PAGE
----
(LATIN AMERICA – continued)
Beginning in 1950, good times for the Perons began to fade. A drought began that was to last into 1953, and Argentina's position in the world economy was declining. The Marshall Plan had made Western Europe more self-supporting and European purchases of Argentine beef and other foodstuffs were falling. Agriculture on the international market had been a major source of wealth for Argentina, while Argentina was still in need of oil and other imports -- such as the coal and iron needed for industrialization. The reduced income from exports hampered investment in industry. And Perón was not willing to try a program of austerity.
The government had spent much of its financial reserves buying up industries, including British-owned railways. British investors had been making less of a return on the railway than could be made with ordinary bank interest. Much of the railway track was in poor repair or obsolete. The government was in need of cash and spending more money than it was taking in. Argentina's economy was suffering from a steep climb in prices.
Political unrest was on the rise, and in September, 1951, a coup against Perón was attempted. It failed miserably. Perón responded with more repression. His regime restricted public meetings and forbade talk of politics on the radio -- except for the regime's political messages, which were presented as "informational." And to protect the regime, Evita suggested the creation of an armed workers' militia.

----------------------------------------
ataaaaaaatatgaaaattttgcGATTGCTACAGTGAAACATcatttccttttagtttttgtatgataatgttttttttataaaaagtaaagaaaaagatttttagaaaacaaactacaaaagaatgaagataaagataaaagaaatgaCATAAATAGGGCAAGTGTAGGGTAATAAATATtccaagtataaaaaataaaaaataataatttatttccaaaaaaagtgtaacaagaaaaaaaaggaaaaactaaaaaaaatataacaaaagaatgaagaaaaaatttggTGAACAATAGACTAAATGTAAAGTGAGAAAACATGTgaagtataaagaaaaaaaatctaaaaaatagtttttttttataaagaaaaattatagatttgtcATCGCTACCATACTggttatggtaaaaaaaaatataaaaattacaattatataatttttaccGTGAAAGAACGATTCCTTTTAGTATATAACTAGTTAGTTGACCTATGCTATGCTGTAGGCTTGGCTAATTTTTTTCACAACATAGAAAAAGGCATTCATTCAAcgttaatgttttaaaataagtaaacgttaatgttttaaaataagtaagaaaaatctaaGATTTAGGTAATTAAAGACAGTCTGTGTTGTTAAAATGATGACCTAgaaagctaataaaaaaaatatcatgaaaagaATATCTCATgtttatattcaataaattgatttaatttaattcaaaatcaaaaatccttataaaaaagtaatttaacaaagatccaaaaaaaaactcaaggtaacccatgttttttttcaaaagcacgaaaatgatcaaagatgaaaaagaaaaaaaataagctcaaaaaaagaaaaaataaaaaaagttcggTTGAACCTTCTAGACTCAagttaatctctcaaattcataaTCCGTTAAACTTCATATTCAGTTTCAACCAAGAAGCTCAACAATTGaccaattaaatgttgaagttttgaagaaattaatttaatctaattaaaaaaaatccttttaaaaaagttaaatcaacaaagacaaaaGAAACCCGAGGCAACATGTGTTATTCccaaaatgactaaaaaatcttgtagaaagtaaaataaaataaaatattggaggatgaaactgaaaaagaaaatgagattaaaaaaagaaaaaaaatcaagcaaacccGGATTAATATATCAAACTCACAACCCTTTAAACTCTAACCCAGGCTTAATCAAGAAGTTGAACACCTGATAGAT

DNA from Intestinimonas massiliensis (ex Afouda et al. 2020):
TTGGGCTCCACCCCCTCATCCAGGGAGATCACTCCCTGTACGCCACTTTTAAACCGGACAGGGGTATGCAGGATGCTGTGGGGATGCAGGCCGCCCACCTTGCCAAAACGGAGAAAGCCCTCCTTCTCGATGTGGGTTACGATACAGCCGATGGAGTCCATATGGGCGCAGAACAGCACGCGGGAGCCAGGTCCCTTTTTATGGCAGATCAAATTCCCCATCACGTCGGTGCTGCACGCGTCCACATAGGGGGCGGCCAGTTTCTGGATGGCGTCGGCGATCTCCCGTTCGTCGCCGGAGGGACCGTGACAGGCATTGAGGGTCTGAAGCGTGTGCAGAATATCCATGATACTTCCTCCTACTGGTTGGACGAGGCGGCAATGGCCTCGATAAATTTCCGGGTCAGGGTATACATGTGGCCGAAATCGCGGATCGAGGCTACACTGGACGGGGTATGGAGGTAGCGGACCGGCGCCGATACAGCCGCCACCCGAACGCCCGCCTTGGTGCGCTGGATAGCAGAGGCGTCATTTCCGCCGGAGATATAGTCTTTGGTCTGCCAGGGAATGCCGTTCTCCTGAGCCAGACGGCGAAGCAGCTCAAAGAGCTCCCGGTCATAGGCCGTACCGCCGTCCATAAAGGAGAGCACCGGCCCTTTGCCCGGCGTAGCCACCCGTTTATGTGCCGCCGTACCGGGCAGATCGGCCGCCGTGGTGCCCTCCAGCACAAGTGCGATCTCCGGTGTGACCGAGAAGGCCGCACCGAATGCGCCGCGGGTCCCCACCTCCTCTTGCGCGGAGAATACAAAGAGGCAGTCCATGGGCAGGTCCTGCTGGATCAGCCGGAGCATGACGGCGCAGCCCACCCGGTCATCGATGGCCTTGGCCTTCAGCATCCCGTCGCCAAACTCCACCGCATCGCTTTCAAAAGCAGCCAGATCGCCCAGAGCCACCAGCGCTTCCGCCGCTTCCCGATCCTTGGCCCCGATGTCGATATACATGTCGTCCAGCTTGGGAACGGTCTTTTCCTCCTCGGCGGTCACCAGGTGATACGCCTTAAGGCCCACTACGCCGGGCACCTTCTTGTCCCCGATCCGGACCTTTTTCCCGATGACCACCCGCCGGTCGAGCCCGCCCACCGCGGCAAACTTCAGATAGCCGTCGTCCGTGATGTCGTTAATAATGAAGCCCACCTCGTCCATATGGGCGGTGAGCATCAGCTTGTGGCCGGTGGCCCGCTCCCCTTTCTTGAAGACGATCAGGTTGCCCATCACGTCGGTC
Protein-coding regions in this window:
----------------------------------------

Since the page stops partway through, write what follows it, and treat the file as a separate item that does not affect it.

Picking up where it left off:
The elections slated for 1952 were pushed forward to 1951, and, during the campaign, one of the candidates for the presidency was arrested and another was shot. Evita – now in a hospital and being treated for cancer – proclaimed that anyone who did not vote for Perón was a traitor. Thirty-six percent of those voting in November met Evita's criterion for treason – Perón receiving 64 percent of the votes cast, according to official accounts. All of those elected to Argentina's governorships and all elected to the Senate were Peronists. And 90 percent of those elected to the House of Representatives were Peronists.
By June 1952 Evita was out of the hospital but weighed only 80 pounds. Vast crowds surrounded the presidential home. Women were on their knees, weeping and praying for Evita's recovery. On 26 July 1952, Evita died. Two million attended her funeral, and it was marked by hysterical mourning.
Perón's labor unions asked Pope Pius XII to begin proceedings for Evita Perón's canonization, but the Pope had no such intentions.
Copyright © 2000-2015 by Frank E. Smitha. All rights reserved.